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Ruling says landlords must let AIDS patient keep his dog
  By Martin Finucane, Boston Globe Staff
A Massachusetts Commission Against Discrimination hearing officer has ordered the landlords of a Brighton building to pay $25,000 to a tenant with HIV/AIDS for ordering the man to get rid of his emotional support dog or move.
The MCAD also ruled that the landlords should pay a $5,000 fine, "given their utter intransigence" in refusing to discuss a "reasonable accommodation" with the man.
The complaint was brought against Brighton Gardens LP, which owns the Brighton Gardens building on Tremont Street; Lombardi Corp., a general partner in Brighton Gardens LP; and Michael J. Lombardi, president of the Lombardi Corp.
Lombardi called it "an extraordinary decision because they really haven't pinpointed any discrimination" and vowed to appeal.
A doctor recommended that tenant Richard M. Blake, who has had HIV/AIDS for a number of years, get a support dog because they can help lift a patient's mood and improve their mental and physical health, the hearing officer said in her decision.
Blake got a dog in May 2008. In July 2008, the landlords sent tenants a notice saying that a no-pet policy in their leases would be enforced, beginning Oct. 1.
After unsuccessful attempts to get the landlords to accommodate his disability, Blake filed a discrimination complaint with the commission in December 2008.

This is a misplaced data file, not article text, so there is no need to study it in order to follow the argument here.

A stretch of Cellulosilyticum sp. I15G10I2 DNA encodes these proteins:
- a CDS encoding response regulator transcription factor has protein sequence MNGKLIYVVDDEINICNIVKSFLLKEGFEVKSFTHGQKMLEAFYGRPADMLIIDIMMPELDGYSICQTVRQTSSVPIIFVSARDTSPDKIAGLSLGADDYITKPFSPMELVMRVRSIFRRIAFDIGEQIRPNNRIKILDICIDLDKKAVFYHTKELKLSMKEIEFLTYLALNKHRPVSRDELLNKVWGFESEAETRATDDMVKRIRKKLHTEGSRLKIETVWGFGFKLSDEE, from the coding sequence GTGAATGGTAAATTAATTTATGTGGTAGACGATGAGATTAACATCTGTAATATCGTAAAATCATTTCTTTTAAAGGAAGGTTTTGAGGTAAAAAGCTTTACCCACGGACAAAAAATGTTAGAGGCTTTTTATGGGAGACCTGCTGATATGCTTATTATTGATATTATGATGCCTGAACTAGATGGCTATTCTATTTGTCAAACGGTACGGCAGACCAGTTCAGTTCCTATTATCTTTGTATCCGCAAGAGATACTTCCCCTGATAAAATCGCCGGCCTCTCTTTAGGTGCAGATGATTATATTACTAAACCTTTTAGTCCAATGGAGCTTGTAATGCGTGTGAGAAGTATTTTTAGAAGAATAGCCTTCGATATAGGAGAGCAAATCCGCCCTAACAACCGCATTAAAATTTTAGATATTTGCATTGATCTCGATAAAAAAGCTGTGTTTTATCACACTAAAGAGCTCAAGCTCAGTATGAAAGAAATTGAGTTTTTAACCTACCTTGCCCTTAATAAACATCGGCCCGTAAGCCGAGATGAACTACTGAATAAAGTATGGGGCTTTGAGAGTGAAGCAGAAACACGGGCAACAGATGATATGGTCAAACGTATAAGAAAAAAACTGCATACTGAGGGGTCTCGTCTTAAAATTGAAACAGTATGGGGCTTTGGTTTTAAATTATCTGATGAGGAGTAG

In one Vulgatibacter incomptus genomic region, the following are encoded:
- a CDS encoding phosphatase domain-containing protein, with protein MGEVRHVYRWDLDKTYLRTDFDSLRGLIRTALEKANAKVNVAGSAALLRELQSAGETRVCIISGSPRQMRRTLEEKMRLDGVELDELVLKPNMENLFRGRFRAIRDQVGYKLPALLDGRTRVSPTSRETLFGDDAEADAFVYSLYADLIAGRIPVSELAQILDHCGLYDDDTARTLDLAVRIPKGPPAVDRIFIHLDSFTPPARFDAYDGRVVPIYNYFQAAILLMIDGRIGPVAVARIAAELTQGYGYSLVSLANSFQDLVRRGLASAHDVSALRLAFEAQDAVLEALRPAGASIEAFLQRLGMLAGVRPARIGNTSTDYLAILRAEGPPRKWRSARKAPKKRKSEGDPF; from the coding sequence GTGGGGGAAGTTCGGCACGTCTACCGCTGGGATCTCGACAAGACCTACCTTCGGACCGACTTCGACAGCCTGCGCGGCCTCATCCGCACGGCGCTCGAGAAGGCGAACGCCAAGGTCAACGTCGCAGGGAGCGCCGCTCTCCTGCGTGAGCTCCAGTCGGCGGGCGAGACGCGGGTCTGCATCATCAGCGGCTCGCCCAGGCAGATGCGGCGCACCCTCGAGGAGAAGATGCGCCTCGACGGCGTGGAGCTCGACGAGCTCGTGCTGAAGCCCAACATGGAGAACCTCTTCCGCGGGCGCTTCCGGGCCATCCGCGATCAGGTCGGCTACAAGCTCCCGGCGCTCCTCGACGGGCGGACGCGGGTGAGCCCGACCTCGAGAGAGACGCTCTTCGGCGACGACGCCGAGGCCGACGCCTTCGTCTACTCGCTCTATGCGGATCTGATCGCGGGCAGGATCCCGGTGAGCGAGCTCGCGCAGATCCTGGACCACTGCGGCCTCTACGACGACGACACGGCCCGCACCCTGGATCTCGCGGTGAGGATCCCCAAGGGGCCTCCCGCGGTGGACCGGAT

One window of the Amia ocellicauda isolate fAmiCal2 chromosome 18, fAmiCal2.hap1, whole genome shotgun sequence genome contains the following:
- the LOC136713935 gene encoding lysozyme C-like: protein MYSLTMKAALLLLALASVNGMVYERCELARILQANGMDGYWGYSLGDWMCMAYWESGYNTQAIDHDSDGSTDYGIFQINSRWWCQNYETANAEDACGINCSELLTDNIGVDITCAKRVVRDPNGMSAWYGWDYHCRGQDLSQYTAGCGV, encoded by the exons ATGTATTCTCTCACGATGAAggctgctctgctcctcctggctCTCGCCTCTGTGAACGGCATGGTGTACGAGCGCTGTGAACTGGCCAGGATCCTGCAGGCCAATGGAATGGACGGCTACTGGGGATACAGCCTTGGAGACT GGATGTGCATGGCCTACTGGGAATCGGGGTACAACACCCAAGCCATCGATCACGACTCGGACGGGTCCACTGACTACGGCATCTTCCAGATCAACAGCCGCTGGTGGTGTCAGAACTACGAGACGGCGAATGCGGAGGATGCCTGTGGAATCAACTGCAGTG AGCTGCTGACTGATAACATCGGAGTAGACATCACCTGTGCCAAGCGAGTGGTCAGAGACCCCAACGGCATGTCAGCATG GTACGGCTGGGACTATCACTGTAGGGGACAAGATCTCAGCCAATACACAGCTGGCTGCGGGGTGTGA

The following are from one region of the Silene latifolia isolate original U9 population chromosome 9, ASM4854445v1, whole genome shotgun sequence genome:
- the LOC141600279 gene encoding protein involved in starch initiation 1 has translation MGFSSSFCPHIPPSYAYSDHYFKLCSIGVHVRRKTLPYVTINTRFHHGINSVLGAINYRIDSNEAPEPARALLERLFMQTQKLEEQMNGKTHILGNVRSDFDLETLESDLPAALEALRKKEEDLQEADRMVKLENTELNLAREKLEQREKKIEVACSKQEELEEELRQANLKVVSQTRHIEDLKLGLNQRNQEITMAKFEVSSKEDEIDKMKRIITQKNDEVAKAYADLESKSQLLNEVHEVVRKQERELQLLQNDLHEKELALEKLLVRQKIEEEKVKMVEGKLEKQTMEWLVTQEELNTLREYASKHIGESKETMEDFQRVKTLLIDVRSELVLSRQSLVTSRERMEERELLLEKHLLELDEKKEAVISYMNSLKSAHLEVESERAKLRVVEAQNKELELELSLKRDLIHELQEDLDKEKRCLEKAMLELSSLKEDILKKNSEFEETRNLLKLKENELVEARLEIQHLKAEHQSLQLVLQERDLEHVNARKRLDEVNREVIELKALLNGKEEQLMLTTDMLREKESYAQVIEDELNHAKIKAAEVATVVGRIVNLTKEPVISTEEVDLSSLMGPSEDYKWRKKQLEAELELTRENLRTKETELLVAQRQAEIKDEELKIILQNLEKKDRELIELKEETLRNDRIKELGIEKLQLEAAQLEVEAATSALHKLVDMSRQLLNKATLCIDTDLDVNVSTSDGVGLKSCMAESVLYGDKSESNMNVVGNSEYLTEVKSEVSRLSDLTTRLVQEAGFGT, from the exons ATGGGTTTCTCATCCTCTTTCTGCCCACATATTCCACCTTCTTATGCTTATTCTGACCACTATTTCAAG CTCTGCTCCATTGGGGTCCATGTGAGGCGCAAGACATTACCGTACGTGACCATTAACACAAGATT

The hearing officer determined that Blake was disabled and that "the evidence ... supports a finding that requiring Complainant to give up his dog would seriously jeopardize his emotional and physical well-being."
Lombardi said, "My firm did not knowingly discriminate against anybody."
He said the property managers never had any idea that Blake was in a legally protected class -- being disabled -- until "late in the game."
"None of this information was disclosed to property management at the time he was told he had to get rid of his dog," he said.
He also criticized the monetary award by the hearing officer, saying, "I don't know how they got to their number because it's pure fiction from our perspective."
The hearing officer ruled last week. The landlords can appeal the decision to the full commission.
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